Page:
The public child
The public child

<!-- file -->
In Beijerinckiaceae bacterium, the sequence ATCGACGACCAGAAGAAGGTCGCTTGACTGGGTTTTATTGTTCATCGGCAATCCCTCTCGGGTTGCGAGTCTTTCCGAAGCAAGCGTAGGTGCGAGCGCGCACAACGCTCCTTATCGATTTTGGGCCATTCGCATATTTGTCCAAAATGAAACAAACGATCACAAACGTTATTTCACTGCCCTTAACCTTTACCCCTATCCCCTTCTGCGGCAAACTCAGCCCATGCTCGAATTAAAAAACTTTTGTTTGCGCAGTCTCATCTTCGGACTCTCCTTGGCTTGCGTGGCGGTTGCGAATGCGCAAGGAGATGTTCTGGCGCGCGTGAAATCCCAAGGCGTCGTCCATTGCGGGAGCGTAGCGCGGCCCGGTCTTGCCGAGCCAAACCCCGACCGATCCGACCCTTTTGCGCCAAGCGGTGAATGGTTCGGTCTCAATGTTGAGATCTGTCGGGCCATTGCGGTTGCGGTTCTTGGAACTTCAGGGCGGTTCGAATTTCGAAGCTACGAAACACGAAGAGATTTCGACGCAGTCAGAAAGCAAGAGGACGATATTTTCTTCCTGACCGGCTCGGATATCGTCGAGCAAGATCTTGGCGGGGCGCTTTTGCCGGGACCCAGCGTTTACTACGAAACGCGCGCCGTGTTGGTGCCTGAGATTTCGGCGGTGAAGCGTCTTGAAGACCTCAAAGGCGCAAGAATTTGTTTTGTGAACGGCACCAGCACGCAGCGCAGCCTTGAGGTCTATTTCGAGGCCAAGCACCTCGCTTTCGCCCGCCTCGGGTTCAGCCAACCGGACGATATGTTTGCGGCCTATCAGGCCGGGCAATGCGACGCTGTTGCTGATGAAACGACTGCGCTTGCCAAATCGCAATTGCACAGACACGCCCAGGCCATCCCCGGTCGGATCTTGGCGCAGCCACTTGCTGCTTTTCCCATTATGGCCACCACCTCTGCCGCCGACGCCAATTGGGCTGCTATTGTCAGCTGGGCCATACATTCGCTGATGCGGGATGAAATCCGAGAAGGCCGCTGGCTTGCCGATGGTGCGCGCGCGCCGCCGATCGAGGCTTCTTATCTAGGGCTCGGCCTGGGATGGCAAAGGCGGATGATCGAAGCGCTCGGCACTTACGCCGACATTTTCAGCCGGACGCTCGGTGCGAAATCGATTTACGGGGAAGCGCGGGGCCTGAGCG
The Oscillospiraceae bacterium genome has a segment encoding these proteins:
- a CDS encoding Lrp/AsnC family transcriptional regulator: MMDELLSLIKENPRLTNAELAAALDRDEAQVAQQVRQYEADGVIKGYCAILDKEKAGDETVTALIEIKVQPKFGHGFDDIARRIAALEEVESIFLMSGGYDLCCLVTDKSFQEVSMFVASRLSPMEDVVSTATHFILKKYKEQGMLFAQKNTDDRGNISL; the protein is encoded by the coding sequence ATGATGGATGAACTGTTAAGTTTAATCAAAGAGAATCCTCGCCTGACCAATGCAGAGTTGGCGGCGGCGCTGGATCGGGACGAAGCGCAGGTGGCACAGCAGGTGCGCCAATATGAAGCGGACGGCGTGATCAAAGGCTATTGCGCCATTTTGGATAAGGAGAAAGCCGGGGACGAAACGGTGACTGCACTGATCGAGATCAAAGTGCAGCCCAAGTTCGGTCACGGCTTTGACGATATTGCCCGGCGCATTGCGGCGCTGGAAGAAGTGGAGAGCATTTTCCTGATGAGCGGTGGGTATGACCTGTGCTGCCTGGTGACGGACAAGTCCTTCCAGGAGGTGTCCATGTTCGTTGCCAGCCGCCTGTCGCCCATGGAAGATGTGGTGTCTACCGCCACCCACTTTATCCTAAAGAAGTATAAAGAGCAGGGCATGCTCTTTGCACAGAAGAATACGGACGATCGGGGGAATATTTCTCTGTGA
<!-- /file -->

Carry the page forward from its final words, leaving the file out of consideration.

The aim of this chapter is to provide a critical perspective on the public debates surrounding the Kilkenny case, an area that has hitherto been largely overlooked in academic research. A central issue is whether the inquiry team, the media and key stakeholders attributed responsibility for ‘why action to halt the abuse was not taken earlier’ to the individual practitioners involved in the case (doctors, police, social workers) or to the system and structures within which they operated. Comparisons will be made with the UK, where a number of high profile inquiries ascribed responsibility for professional ‘failures’ to individual practitioners, who were subsequently pilloried in the media. The chapter also consider the controversy surrounding the sentencing of the abuser. While the focus of public anger in high profile child abuse scandals is often on social workers and child protection, in the Kilkenny case much of the initial outrage was targeted at the judge and the criminal justice system. Finally, the chapter will explore the ‘emblematic’ features of the case – what appeared to be the wider implications of the Kilkenny case for Irish society at that time?
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